“Nigeria has demonstrated deep resilience amid the COVID-19 pandemic and commitment to sound policy and improving governance, positioning the continent’s largest economy and the most populous nation at the forefront of the post-pandemic recovery with key structural reforms rolled out that include steps towards cost-reflective tariffs in the power sector, and the recently enacted Petroleum Industry Act,” the Minister said at the investor meeting.

She stated that, “Nigeria has a broad and diversified economy across sectors contributing to macroeconomic resilience, with oil and gas contributing only 8.34 per cent to real GDP (gross domestic product) in the first half of 2021.”

“Post COVID-19 recovery has been aided by the pick-up in non-oil activity in information and communications, mining and quarrying, accommodation and food services, transportation and storage, education and trade,” Mrs Ahmed said.

“Nigeria continues to diversify and grow the non-oil-and-gas sectors of the economy through continued economic reform policies under the Buhari administration,” the Minister added.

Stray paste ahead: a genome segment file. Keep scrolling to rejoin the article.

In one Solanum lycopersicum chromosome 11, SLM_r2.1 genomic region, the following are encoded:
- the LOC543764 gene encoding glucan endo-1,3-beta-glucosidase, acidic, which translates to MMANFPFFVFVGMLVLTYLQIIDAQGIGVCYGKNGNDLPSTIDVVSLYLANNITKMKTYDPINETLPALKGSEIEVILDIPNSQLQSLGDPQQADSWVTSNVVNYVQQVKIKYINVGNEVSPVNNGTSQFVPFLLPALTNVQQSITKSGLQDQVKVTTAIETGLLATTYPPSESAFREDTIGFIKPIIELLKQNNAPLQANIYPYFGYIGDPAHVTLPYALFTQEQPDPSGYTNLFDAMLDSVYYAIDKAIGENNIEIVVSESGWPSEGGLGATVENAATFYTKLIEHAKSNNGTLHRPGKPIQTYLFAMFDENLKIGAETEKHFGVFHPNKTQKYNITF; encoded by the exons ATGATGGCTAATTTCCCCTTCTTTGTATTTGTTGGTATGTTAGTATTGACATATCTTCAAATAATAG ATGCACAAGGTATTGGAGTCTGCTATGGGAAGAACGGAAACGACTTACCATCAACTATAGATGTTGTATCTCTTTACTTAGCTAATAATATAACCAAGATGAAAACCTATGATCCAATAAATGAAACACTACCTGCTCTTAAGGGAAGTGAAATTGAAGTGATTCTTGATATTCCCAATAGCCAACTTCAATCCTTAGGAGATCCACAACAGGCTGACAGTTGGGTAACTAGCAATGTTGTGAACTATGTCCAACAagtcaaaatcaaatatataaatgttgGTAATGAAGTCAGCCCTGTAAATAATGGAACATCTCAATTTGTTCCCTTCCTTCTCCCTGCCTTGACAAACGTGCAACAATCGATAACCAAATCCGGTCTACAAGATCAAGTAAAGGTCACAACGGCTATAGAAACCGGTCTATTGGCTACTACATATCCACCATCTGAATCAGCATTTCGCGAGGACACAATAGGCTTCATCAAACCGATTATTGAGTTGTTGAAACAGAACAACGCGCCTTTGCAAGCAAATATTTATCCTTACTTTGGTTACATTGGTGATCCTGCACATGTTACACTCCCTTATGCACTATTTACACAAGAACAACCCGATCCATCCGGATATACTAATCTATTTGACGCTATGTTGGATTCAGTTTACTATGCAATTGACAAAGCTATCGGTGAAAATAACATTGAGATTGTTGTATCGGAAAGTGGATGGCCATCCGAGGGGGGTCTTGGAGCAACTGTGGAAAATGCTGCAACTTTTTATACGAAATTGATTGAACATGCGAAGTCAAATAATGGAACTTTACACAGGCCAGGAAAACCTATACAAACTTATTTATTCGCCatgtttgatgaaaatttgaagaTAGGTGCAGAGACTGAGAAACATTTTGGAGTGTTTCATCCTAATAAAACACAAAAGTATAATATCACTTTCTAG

Modupe Gbadeyanka is a fast-rising journalist with Business Post Nigeria. Her passion for journalism is amazing. She is willing to learn more with a view to becoming one of the best pen-pushers in Nigeria. Her role models are the duo of CNN's Richard Quest and Christiane Amanpour.

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Economy

Investors Gain N1.09bn as NASD Share Price Rises 9.1%

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NASD Exchange

By Adedapo Adesanya

The unlisted securities market closed the last trading session of the week on a positive note after it appreciated by 0.18 per cent on the back of growth in the share price of NASD Plc.

Business Post reports that the NASD Over-the-Counter (OTC) Securities Exchange returned to the bulls’ territory on Friday after it closed flat on Thursday.